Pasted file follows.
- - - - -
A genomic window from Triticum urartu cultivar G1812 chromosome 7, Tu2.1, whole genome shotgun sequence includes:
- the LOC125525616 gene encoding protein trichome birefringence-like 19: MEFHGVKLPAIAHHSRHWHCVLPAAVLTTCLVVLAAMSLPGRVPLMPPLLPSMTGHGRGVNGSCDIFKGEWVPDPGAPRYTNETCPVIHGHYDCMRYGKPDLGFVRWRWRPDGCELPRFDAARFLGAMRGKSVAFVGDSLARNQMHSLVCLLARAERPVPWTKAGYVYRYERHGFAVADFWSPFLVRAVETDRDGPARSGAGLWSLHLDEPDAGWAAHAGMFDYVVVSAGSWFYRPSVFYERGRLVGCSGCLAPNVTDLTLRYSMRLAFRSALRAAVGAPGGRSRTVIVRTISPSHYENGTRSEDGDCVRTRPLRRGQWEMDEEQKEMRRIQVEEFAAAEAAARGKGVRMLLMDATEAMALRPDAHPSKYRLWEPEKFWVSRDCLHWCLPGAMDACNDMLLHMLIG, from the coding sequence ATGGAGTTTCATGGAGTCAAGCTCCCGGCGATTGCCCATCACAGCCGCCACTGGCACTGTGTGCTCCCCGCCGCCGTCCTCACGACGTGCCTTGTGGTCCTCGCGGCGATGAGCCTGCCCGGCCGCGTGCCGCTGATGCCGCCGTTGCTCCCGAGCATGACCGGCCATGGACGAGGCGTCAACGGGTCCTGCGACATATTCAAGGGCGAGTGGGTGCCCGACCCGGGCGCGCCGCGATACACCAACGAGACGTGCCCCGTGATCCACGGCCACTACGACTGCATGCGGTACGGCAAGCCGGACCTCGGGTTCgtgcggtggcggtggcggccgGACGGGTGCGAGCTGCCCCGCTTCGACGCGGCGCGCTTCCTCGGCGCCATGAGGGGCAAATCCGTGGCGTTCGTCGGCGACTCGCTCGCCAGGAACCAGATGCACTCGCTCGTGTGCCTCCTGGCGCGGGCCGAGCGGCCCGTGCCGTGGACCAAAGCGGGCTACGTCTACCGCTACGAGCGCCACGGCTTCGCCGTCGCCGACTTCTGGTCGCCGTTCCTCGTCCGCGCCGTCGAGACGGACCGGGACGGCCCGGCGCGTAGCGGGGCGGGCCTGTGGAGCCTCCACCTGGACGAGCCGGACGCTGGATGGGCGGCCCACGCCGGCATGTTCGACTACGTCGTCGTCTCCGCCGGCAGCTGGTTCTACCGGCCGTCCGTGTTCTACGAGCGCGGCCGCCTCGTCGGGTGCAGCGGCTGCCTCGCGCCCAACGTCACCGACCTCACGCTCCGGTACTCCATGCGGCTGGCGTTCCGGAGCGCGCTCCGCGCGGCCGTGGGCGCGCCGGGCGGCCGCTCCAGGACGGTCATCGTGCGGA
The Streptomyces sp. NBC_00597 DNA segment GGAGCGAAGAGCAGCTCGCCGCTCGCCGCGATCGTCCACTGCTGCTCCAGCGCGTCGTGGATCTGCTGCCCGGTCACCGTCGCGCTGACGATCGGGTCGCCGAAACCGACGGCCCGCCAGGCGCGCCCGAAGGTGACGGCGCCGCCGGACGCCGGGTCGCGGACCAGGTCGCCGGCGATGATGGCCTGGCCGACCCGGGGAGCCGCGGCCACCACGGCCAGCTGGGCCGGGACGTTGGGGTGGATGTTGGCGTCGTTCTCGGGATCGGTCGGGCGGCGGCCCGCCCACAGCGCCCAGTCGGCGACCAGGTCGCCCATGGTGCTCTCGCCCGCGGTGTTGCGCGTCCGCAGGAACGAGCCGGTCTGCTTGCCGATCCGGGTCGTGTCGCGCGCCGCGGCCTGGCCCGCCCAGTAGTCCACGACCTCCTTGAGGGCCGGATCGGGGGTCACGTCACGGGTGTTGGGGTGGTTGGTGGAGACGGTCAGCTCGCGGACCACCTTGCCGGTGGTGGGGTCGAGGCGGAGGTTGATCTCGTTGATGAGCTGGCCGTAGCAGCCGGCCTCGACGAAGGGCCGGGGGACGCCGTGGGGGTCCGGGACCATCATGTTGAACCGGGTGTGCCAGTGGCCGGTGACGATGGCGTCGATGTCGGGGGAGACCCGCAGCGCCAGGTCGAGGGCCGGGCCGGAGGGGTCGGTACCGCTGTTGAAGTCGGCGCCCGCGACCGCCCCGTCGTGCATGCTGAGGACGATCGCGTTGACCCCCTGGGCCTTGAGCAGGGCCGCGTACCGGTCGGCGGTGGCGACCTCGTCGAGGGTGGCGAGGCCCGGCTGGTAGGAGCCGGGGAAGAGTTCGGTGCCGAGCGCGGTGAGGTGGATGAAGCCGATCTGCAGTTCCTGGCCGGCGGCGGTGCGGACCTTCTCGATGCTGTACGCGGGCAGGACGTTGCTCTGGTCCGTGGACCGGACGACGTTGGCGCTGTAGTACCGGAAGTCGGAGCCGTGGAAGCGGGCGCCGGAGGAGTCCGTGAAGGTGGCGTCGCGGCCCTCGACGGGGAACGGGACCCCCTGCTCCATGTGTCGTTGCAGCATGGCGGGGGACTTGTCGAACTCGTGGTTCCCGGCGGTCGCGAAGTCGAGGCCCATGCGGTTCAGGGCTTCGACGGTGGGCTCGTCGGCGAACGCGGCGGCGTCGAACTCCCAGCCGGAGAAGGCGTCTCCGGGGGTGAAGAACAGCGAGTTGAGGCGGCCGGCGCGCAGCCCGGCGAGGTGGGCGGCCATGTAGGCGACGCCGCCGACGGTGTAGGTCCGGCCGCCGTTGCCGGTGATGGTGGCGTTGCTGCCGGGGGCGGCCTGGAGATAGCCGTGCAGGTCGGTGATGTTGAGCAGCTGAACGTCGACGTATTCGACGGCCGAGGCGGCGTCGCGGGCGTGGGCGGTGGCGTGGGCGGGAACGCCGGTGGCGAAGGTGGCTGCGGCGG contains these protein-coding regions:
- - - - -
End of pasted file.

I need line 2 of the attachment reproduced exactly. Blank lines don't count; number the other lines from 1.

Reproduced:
- the LOC125525616 gene encoding protein trichome birefringence-like 19: MEFHGVKLPAIAHHSRHWHCVLPAAVLTTCLVVLAAMSLPGRVPLMPPLLPSMTGHGRGVNGSCDIFKGEWVPDPGAPRYTNETCPVIHGHYDCMRYGKPDLGFVRWRWRPDGCELPRFDAARFLGAMRGKSVAFVGDSLARNQMHSLVCLLARAERPVPWTKAGYVYRYERHGFAVADFWSPFLVRAVETDRDGPARSGAGLWSLHLDEPDAGWAAHAGMFDYVVVSAGSWFYRPSVFYERGRLVGCSGCLAPNVTDLTLRYSMRLAFRSALRAAVGAPGGRSRTVIVRTISPSHYENGTRSEDGDCVRTRPLRRGQWEMDEEQKEMRRIQVEEFAAAEAAARGKGVRMLLMDATEAMALRPDAHPSKYRLWEPEKFWVSRDCLHWCLPGAMDACNDMLLHMLIG, from the coding sequence ATGGAGTTTCATGGAGTCAAGCTCCCGGCGATTGCCCATCACAGCCGCCACTGGCACTGTGTGCTCCCCGCCGCCGTCCTCACGACGTGCCTTGTGGTCCTCGCGGCGATGAGCCTGCCCGGCCGCGTGCCGCTGATGCCGCCGTTGCTCCCGAGCATGACCGGCCATGGACGAGGCGTCAACGGGTCCTGCGACATATTCAAGGGCGAGTGGGTGCCCGACCCGGGCGCGCCGCGATACACCAACGAGACGTGCCCCGTGATCCACGGCCACTACGACTGCATGCGGTACGGCAAGCCGGACCTCGGGTTCgtgcggtggcggtggcggccgGACGGGTGCGAGCTGCCCCGCTTCGACGCGGCGCGCTTCCTCGGCGCCATGAGGGGCAAATCCGTGGCGTTCGTCGGCGACTCGCTCGCCAGGAACCAGATGCACTCGCTCGTGTGCCTCCTGGCGCGGGCCGAGCGGCCCGTGCCGTGGACCAAAGCGGGCTACGTCTACCGCTACGAGCGCCACGGCTTCGCCGTCGCCGACTTCTGGTCGCCGTTCCTCGTCCGCGCCGTCGAGACGGACCGGGACGGCCCGGCGCGTAGCGGGGCGGGCCTGTGGAGCCTCCACCTGGACGAGCCGGACGCTGGATGGGCGGCCCACGCCGGCATGTTCGACTACGTCGTCGTCTCCGCCGGCAGCTGGTTCTACCGGCCGTCCGTGTTCTACGAGCGCGGCCGCCTCGTCGGGTGCAGCGGCTGCCTCGCGCCCAACGTCACCGACCTCACGCTCCGGTACTCCATGCGGCTGGCGTTCCGGAGCGCGCTCCGCGCGGCCGTGGGCGCGCCGGGCGGCCGCTCCAGGACGGTCATCGTGCGGA